Readership: Scholars and students of philosophy and religious studies, particularly those with an interest in Indian and Western conceptions of the self.
Jonardon Ganeri, Professor of Philosophy, University of Sussex
Jonardon Ganeri is a philosopher who draws upon Indian, European and Ango-American sources in his work. He is currently Professor of Philosophy at the University of Sussex. He read Mathematics at Cambridge before commencing graduate studies in Philosophy at London and Oxford. He has been a Jacobsen Fellow in Philosophy at King's College London and a Spalding Fellow at Clare Hall Cambridge. As well as teaching at various Universities in Britain, he has held visiting professorships at the University of Chicago and the University of Pennsylvania.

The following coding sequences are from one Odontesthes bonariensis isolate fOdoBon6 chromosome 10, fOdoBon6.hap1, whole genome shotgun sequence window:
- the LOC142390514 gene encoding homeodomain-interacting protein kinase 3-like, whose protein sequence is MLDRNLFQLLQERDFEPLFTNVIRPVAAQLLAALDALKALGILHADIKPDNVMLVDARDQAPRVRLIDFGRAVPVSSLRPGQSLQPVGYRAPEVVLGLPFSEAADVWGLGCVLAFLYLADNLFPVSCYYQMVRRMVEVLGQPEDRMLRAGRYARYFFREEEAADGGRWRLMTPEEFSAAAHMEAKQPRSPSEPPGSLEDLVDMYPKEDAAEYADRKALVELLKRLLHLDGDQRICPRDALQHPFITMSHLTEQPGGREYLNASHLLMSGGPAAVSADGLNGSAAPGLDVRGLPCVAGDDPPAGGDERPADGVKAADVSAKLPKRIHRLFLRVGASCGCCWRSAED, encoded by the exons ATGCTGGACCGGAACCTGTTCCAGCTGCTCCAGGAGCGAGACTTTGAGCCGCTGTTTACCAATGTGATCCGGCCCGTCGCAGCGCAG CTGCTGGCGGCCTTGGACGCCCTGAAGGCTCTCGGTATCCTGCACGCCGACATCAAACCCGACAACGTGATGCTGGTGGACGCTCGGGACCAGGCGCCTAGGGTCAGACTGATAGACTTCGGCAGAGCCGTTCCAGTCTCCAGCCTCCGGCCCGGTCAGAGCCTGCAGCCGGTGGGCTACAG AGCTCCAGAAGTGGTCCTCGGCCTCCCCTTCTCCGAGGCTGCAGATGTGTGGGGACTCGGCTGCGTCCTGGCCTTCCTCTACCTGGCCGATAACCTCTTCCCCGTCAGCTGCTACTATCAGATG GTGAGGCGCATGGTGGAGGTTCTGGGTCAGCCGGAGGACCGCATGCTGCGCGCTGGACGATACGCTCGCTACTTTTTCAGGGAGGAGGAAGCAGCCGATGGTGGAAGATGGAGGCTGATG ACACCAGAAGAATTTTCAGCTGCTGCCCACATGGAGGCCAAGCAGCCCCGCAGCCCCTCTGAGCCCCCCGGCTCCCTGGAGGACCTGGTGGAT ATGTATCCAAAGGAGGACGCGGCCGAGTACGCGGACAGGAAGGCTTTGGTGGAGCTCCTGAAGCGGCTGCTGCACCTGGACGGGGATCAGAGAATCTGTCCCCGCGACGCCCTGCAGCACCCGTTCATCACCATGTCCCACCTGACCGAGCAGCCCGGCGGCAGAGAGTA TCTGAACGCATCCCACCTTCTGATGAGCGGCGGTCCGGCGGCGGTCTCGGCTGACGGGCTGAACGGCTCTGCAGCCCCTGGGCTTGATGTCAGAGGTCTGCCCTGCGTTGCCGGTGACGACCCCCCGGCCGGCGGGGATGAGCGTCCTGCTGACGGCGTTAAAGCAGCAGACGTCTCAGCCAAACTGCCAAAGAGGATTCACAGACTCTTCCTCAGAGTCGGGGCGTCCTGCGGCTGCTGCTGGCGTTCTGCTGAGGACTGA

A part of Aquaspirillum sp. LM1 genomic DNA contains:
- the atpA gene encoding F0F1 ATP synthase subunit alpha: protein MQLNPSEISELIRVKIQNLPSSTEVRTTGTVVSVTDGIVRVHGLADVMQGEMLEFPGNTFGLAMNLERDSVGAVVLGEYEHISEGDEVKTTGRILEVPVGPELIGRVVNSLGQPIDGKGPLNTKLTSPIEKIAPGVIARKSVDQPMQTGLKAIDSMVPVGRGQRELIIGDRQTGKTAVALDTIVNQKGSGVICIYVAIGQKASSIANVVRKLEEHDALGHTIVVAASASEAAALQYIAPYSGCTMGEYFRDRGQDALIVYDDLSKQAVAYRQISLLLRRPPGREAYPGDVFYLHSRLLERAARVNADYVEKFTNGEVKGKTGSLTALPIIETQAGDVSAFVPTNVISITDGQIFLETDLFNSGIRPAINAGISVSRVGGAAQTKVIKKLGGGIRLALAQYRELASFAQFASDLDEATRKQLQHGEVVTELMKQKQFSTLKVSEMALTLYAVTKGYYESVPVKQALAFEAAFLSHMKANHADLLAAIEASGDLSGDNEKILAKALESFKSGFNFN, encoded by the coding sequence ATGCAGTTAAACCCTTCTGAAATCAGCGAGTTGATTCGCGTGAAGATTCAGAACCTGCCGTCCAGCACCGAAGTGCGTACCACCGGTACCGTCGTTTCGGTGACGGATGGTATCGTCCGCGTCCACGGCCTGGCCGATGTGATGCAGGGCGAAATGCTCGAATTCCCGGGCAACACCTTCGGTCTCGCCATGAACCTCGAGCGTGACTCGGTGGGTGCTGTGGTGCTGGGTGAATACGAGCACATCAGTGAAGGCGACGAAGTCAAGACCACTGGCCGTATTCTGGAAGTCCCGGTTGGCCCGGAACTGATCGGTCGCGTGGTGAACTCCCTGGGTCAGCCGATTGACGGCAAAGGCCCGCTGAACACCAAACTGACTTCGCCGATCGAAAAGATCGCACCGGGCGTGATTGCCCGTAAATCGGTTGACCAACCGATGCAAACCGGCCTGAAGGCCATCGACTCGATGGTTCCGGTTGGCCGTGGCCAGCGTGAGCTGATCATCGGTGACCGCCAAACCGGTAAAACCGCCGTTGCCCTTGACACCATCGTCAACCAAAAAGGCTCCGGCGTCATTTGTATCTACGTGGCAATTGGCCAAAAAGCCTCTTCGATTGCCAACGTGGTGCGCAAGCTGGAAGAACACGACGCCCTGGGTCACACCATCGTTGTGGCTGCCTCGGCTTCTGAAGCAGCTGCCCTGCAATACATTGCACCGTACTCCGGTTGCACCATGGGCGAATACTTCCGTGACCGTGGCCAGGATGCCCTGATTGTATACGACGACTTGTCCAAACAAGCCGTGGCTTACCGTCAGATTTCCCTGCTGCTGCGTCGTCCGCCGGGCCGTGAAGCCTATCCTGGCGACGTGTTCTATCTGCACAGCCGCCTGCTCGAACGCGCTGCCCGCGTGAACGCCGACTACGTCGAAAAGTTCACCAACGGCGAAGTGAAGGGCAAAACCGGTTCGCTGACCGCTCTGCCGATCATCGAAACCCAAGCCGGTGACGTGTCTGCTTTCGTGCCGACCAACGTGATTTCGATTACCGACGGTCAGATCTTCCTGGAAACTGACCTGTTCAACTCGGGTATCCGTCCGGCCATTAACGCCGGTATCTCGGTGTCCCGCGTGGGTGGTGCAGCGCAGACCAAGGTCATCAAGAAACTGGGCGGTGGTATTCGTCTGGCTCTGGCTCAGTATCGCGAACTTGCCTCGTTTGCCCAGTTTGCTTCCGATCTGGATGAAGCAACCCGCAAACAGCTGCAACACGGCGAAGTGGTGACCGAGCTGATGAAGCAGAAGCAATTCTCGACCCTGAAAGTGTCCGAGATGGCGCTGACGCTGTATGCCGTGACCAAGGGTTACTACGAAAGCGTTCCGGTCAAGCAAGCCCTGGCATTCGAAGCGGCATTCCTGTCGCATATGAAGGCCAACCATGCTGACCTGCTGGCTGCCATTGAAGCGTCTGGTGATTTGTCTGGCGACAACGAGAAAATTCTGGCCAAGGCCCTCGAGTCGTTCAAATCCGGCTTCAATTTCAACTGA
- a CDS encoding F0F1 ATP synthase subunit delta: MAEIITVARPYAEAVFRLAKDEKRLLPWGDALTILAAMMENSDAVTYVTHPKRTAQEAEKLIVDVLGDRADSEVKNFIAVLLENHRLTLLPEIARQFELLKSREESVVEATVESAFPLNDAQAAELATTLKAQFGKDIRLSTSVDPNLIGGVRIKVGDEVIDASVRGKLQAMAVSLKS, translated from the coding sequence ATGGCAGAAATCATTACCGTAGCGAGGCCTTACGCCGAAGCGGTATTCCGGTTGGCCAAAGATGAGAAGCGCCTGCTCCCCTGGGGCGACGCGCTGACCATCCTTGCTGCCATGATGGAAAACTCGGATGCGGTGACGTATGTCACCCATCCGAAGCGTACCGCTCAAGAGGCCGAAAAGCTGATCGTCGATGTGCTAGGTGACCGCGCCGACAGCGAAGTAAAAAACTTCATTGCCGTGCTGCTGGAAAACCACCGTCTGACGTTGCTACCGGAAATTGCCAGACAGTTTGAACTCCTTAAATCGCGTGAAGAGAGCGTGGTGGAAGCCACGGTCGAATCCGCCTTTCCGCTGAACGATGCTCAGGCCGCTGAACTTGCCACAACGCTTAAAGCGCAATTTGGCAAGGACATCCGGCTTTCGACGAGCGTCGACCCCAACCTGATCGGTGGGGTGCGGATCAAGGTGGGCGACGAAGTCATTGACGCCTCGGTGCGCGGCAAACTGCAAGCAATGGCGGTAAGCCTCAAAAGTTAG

Review(s) from previous edition"an excellent example of what comparative philosophy can be at its best.
- Don S. Levi, Asian Studies
"extraordinarily informative, well-written ... a remarkable achievement.
" - Raymond Martin, MIND
PART I - SOUL-SEARCHERS AND SOOTH-SAYERS
1: Hidden in the cave: the Upanisadic self
2: Dangerous truths: the Buddha on silence, secrecy and snakes
3: A cloak of clever words: the deconstruction of deceit in the Mahabharata
PART II - EXHORTATIONS TO ENLIGHTENMENT
4: Words that burn: why did the Buddha say what he did?
5: Words that break: can an Upanisad state the truth?
PART III - A SELFLESS PERSON'S SENSE OF SELF
6: The imperfect reality of rersons
7: Self as performance
TEXTS AND ABBREVIATIONS